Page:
What: Shares of Agios Pharmaceuticals (NASDAQ:AGIO), a clinical-stage biopharmaceutical company focused on the development of cancer therapeutics and drugs to treat metabolic disorders, have plunged 38% year to date, according to data from S&P Global Market Intelligence. There appear to be three main reasons for the substantial dip in the company's valuation in 2016.
So what: The first issue for Agios can be traced back to the beginning of the year, where investor sentiment turned strongly against the biotech industry. Uncertain markets tend to push investors out of riskier names, such as Agios, a company with no approved products or revenue. Although the stock market has rebounded well from its 2016 lows, the biotech industry remains among the worst-performing industries this year.
Secondly, safety concerns have plagued Agios Pharmaceuticals lately. At the European Hematology Association's annual meeting three weeks prior, Agios delivered preliminary results from its single- and multiple-dose escalating phase 1 study involving AG-519 in healthy volunteers. AG-519 is an oral second pyruvate kinase-R activator being examined for multiple metabolic disorders. In the phase 1 study, one subject receiving AG-519 in the 375 mg dose experienced a grade 2 thrombocytopenia, or low blood platelet count, which returned to normal a week after stopping treatment. Thrombocytopenia can be a worrisome side effect, and investors pounded Agios to the tune of 15% on the day of this data release.
Competition is also a concern. Agios' lead compounds are its IDO-inhibitors AG-221 and AG-120. While these developing drugs are moving into later-stage trials, Agios' competitors could have the opportunity to beat it to market with acute myeloid leukemia drugs of their own. This could potentially include Roche and AbbVie with Venetoclax and Seattle Genetics with SGN-CD33.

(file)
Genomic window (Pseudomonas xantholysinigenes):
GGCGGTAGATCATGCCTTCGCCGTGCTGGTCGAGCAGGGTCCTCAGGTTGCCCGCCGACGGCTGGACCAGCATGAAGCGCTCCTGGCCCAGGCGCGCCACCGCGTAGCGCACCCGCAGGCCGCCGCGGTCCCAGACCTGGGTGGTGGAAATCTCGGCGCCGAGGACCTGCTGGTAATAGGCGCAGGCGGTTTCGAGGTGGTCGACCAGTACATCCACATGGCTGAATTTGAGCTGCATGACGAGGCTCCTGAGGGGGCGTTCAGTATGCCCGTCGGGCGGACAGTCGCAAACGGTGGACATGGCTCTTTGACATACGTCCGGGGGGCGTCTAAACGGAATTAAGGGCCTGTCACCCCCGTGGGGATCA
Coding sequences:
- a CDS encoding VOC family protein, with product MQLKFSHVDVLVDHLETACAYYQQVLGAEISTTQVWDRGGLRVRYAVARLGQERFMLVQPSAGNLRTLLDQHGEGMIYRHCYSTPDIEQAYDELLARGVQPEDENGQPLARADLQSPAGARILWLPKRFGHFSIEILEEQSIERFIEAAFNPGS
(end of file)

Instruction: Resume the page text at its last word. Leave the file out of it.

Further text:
Now what: For Agios' IDO-inhibiting drugs to realize their full sales potential, they'll really have to stand out against Venetoclax and other potential competitors. Between AG-120 and AG-221, I believe the IDH-2 mutant inhibitor AG-221 may prove to be superior. In earlier-stage data we learned that relapsed-refractory AML patients given AG-221 had a 37% response rate, which would certainly be good enough to consider AG-221 as a standard-of-care AML treatment.
Agios also has deep pockets and big support in its corner from Celgene (NASDAQ:CELG), which has chosen to license AG-221, as well as AG-881, an earlier-stage pan-IDH mutant inhibitor. The licensing of AG-221 brought Agios the ability to earn up to $120 million in milestone payments and tiered royalties on net sales of the drug. Celgene, for its part through collaborations, has been "outsourcing" the costs of clinical studies and choosing only the best to move forward. The fact that Celgene chose to exercise its option with AG-221 bodes well for its future.
Agios is definitely not an investment for those investors with a weak stomach. If its IDO-mutant drugs fail to meet the mark in later-stage trials, Agios could have a long way to fall. The best plan here might be to hold off on investing in Agios until after we have the aforementioned late-stage data in hand. You could be giving up the initial phase 3 pop if the data is good with this strategy, but you'll also save yourself the pain of a failed study. You'd also have the opportunity to benefit over the long run from an increase in sales and future drug development.
Sean Williams has no material interest in any companies mentioned in this article. You can follow him on CAPS under the screen name TMFUltraLong, and check him out on Twitter, where he goes by the handle @TMFUltraLong.
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